Parade of inclusiveness

Oversized crowds and outrageous conduct make for a gay day indeed.

By Mitchell Kohles, ’12


I was stuck between two girls dressed up as fairies, then in the process of applying even more glitter to their costumes, when a canon full of rainbow-colored confetti exploded to my left. Ten minutes later, two men in feather boas and tight leather shorts tried to sell me something called “ghetto shots” on the corner of Halsted and Addison. Suddenly I was covered in glitter, confetti, and a purple necklace complementing the Franzia stain on my pink linen button-up. It was Sunday afternoon, and Chicago Pride was in full swing and sashay.

pride-parade-2011_mk02.jpgI had no experience with Pride before this weekend—to me the scene resembled a music festival more than a parade. Throughout the afternoon, the “no coolers” rule was ignored by both parade-goers and law enforcement. Whenever I looked up, I saw multicolored beads flying through the air; along with the much-valued free condoms, the necklaces were launched from the floats to pinwheel parabolically down onto the glitter-soaked crowd. I also learned that “pasty” isn’t just an adjective or a meat pie.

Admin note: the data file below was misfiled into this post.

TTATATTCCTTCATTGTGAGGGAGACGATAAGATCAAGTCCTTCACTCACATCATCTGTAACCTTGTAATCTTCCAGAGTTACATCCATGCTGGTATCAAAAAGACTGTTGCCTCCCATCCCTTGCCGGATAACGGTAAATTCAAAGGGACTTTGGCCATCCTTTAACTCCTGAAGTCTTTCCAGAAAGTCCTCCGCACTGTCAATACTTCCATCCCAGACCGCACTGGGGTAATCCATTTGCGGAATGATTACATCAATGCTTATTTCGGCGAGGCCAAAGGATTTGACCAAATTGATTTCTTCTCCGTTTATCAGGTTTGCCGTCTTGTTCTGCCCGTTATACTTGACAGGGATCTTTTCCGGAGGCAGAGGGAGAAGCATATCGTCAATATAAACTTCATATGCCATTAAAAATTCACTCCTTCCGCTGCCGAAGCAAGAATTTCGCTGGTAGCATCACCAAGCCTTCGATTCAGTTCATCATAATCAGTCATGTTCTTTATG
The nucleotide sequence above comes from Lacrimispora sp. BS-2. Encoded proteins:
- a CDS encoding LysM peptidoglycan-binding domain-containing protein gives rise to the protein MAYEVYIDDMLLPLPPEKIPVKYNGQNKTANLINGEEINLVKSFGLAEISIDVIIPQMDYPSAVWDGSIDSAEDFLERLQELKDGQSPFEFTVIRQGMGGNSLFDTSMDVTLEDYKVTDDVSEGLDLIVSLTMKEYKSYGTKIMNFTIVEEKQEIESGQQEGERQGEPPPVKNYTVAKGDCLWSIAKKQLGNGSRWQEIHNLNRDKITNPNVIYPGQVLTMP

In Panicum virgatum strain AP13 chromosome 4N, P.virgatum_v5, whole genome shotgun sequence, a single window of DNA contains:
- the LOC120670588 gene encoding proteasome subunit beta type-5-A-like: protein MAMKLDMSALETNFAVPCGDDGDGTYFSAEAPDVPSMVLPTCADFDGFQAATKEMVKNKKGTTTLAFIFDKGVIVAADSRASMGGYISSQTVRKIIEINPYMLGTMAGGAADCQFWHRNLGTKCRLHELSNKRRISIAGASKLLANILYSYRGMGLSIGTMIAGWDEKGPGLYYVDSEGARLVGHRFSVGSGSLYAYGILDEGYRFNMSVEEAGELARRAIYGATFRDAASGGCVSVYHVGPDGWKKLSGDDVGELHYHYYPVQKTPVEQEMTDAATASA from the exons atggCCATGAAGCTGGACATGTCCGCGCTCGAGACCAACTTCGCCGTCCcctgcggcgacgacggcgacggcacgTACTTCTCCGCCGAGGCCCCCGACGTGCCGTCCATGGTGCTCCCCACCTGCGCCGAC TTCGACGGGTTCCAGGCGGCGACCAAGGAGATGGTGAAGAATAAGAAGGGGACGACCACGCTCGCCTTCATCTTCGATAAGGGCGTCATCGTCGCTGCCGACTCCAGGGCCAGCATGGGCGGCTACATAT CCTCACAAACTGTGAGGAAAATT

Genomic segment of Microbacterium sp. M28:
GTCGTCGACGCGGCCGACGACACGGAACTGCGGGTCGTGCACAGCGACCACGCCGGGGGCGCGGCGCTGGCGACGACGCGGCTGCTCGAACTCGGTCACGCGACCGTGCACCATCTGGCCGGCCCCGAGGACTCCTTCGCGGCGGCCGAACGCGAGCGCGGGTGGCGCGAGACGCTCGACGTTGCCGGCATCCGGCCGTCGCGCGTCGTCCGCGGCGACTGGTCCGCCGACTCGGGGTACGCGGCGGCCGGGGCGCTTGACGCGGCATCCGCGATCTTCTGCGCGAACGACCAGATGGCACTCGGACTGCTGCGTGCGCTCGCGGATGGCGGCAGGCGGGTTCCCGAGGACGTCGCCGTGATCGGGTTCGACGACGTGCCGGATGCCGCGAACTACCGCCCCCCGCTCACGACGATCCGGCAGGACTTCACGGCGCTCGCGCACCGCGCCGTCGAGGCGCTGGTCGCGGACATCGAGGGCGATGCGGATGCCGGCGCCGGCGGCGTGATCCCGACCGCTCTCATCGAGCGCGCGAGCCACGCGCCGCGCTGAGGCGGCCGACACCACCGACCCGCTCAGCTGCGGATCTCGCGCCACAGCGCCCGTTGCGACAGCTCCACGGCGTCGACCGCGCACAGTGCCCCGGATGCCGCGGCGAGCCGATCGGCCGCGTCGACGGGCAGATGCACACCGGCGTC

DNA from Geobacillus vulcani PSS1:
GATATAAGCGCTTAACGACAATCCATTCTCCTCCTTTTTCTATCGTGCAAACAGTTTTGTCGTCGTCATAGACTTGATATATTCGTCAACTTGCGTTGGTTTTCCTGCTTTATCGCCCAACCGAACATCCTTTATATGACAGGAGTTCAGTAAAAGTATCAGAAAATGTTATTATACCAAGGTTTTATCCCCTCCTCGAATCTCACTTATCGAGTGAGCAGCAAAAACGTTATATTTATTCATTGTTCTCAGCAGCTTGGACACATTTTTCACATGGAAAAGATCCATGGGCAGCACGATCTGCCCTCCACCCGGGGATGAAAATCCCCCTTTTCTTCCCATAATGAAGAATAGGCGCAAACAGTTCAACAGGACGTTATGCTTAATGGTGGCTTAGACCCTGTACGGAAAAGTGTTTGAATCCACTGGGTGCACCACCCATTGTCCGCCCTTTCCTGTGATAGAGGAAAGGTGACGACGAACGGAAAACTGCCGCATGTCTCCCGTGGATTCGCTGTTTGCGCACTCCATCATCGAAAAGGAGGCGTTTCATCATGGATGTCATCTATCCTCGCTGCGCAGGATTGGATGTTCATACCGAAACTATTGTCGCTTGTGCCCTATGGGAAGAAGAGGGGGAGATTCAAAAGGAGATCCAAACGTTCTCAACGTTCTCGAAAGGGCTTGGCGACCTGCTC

Before the event started, people had packed themselves between storefronts and barricades for a full six blocks, between Belmont and Addison. I only managed to navigate along Halsted, but the parade route weaved around Boystown for more than 30 blocks before ending at Diversey and Sheridan.

What I found so incredible about the parade is the inclusiveness. Pride encourages expression and refuses to insult. Everywhere I went there was an atmosphere of joviality and tolerance that tempered what looked like neon-hued chaos. “It’s actually a great day for me too,” said a police officer after the parade, then supervising the massive clean-up operation on Broadway Avenue. “Even with all the alcohol, no one is starting fights or causing trouble. They’re all just in a good mood.”

Of course, that inclusiveness goes both ways, and I was surprised to see more familiar parade entries: retired servicemen driving classic cars, smiling children walking and waving with their parents, politician-sponsored floats—Mayor Rahm Emanuel, for example, led the parade, moving quickly to shake as many hands as possible.

I certainly expected outlandish and colorful, but it was also nice to see the mundane side of Pride. But maybe what made Pride seem almost grown-up was the combination of the ordinary and the outrageous. It wasn’t just a bunch of drag queens and leather daddies—it was a community event.

July 5, 2011